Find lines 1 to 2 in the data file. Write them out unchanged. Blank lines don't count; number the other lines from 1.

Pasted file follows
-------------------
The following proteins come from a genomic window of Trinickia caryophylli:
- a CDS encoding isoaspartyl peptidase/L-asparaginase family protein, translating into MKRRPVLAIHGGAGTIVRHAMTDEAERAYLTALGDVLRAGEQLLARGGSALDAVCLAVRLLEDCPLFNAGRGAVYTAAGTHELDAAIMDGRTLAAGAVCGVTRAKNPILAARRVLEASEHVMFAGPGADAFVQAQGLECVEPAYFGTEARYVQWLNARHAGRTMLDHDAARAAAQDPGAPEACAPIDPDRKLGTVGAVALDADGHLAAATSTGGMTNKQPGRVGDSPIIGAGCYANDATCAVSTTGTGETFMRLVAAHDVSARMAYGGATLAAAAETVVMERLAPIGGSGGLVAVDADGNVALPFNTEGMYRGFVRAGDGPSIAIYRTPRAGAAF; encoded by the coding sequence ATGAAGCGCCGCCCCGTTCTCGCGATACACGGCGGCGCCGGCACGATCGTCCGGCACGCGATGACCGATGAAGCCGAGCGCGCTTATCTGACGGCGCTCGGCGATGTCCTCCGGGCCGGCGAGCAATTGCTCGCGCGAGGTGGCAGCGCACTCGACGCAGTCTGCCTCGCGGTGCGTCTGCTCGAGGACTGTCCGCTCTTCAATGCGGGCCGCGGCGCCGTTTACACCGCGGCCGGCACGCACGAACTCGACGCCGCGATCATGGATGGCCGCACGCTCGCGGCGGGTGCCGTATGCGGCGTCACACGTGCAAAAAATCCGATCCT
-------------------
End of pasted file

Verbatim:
The following proteins come from a genomic window of Trinickia caryophylli:
- a CDS encoding isoaspartyl peptidase/L-asparaginase family protein, translating into MKRRPVLAIHGGAGTIVRHAMTDEAERAYLTALGDVLRAGEQLLARGGSALDAVCLAVRLLEDCPLFNAGRGAVYTAAGTHELDAAIMDGRTLAAGAVCGVTRAKNPILAARRVLEASEHVMFAGPGADAFVQAQGLECVEPAYFGTEARYVQWLNARHAGRTMLDHDAARAAAQDPGAPEACAPIDPDRKLGTVGAVALDADGHLAAATSTGGMTNKQPGRVGDSPIIGAGCYANDATCAVSTTGTGETFMRLVAAHDVSARMAYGGATLAAAAETVVMERLAPIGGSGGLVAVDADGNVALPFNTEGMYRGFVRAGDGPSIAIYRTPRAGAAF; encoded by the coding sequence ATGAAGCGCCGCCCCGTTCTCGCGATACACGGCGGCGCCGGCACGATCGTCCGGCACGCGATGACCGATGAAGCCGAGCGCGCTTATCTGACGGCGCTCGGCGATGTCCTCCGGGCCGGCGAGCAATTGCTCGCGCGAGGTGGCAGCGCACTCGACGCAGTCTGCCTCGCGGTGCGTCTGCTCGAGGACTGTCCGCTCTTCAATGCGGGCCGCGGCGCCGTTTACACCGCGGCCGGCACGCACGAACTCGACGCCGCGATCATGGATGGCCGCACGCTCGCGGCGGGTGCCGTATGCGGCGTCACACGTGCAAAAAATCCGATCCT